Before using mouthwash, it is important to seek the advice of dental care professionals to determine which type of mouthwash is the right one for you. Also, make sure to use products that have the American Dental Association seal of approval. Don’t forget to always follow the instructions on the label or your dental care professional.

The Story behind Generation 3 Nano Silver

The thing about Nano Silver is that it doesn’t have to be complicated. In fact, we are giving you all the answers right here, right now.

It all starts with Generation 0. Silver Salts or Ionic Silver. For a long time, silver salts were used for anti-microbial purposes. However, the list of negatives for Generation 0 is lengthy: it’s unstable, it’s toxic, and it’s less effective in penetrating the biofilm. Also, if you continually inject yourself with a really high dose of ionic silver it can turn your skin blue. So, unless you want the appearance of a smurf, I would keep my distance or at least encourage monitored moderation.

Then came Generation 1: Colloidal silver. A lot of times people get confused with colloidal silver and our Nano Silver. But they are different. Colloidal silver particles are typically 100 Nanometers but are really inconsistent in size. This is because they are created through pumping electricity through a wire and then collecting the ionic silver that comes off. In all honesty, it’s not that much better than silver salt in our opinion. In fact, if you inject a large quantity of colloidal silver that will definitely turn you blue as well. But again, you’d have to inject a very large quantity.

Next is Generation 2. This is chemically engineered, Nano Silver. Not quite to the point where we want to use it but it’s getting there. This generation fixed a couple of issues that Generation 1 had. It was more consistent in size, but it had some toxicity issues, so it was not biocompatible, and it was not stable. This was definitely not ideal especially if human consumption was involved. We were starting to find some great and unique properties there but still, particles that are not biocompatible and not stable are hard to work with.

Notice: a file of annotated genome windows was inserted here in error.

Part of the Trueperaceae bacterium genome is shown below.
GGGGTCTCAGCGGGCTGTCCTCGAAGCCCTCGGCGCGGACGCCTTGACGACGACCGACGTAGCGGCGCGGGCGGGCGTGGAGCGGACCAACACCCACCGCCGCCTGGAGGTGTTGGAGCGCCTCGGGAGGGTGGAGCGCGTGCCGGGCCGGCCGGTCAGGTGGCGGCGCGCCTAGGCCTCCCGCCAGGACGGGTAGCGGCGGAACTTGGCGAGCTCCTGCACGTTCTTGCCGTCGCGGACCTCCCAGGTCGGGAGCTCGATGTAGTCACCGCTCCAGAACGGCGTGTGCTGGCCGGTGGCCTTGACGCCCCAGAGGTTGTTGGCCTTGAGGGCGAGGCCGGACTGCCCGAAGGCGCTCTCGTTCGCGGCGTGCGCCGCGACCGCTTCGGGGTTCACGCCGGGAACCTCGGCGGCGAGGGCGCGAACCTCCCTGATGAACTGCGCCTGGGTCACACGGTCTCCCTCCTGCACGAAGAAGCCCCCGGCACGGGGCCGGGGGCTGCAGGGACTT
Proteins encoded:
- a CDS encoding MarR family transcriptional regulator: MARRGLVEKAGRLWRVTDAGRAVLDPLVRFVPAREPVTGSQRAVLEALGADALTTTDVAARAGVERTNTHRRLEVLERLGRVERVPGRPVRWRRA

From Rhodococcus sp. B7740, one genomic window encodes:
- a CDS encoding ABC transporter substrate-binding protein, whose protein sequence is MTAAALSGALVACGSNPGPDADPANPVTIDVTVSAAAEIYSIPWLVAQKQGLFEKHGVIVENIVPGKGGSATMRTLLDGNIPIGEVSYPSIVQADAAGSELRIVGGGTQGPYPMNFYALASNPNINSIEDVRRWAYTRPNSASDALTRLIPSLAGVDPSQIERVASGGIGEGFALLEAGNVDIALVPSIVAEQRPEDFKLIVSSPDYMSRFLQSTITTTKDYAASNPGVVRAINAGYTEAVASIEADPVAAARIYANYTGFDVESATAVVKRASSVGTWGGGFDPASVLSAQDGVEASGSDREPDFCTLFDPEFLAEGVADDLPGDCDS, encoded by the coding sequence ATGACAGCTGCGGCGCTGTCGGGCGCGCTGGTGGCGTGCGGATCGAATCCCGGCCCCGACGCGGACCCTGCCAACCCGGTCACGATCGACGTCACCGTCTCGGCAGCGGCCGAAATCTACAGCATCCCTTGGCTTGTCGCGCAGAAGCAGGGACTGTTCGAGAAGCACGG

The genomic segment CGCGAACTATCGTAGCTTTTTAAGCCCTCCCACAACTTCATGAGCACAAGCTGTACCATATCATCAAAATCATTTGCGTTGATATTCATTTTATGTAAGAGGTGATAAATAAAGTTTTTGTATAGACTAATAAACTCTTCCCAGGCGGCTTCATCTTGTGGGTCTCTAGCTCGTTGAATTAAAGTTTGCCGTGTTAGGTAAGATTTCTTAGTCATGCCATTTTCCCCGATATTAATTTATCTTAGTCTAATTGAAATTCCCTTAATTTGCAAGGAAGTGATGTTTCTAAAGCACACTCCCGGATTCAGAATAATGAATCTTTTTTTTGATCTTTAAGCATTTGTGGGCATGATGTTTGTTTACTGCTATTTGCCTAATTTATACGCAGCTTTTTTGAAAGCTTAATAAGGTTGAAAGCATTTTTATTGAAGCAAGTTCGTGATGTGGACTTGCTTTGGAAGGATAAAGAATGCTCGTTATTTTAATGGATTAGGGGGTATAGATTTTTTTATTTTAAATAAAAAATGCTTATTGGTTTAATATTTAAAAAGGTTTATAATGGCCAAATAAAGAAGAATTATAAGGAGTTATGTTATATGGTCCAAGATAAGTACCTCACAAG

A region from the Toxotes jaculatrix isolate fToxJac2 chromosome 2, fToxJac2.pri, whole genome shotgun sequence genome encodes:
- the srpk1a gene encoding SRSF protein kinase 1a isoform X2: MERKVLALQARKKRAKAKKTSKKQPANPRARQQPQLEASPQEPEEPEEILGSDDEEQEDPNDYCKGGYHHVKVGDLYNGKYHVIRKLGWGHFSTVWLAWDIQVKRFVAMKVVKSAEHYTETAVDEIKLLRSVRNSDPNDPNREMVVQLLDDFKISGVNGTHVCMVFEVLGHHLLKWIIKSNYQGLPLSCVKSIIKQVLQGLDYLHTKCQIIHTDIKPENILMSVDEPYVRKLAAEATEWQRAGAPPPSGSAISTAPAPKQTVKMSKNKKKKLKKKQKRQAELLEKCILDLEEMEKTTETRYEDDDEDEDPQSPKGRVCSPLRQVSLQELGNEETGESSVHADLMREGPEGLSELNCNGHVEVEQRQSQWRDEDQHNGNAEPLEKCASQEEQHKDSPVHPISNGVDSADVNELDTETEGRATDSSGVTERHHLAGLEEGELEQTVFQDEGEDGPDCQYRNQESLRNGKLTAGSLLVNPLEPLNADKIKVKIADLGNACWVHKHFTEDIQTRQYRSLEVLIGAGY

Finally, we are here with Generation 3. The generation we use in Elementa Nano Silver Mouthrinse. It is a plant-based Nano Silver. One of the key differences between generation 3 and generation 2 is that we coat the actual particles with a plant-based compound. This makes the Nano Silver biocompatible and not a bioaccumulate. And if you are still worried about being blue, the key phrase to focus on here is “not a bioaccumulate.” This means it does not deposit on the skin and will not turn you blue.

Dr. Nolan Live Q&A: Part Three

What allergies, if any, should dentists caution when recommending the rinse?

I don’t think there are any. We did a ton of research on all of the profiles of the ingredients to make sure that wasn’t going to be an issue. We have done a toxicology report on it which shows there is nothing to be concerned about. In fact, if you do have a patient who has some inflammatory conditions I think it would be beneficial to use because we know that the silver nanoparticles are anti-inflammatory.

Do you think that tooth decay can be healed?

It depends on what stage the tooth decay is in. In school, we are taught that there are E1, E2, and E3 lesions and D1, D2, and D3. There’s not a lot of studies done on reparative dentin but essentially, if you are within a certain frame for the lesion, I do think the enamel can remineralize.

But there is a point of no return. Your tooth is built of crystals and those crystals have lattices which are kind of like support beams for your tooth. Figuratively speaking, there are four support beams on the bottom and if you don’t have a support beam you can’t build anything on top. It depends on how far along the cavity is and if there is still that support structure. You need that phosphate backbone to remineralize and if you don’t have it, there is nothing you can do.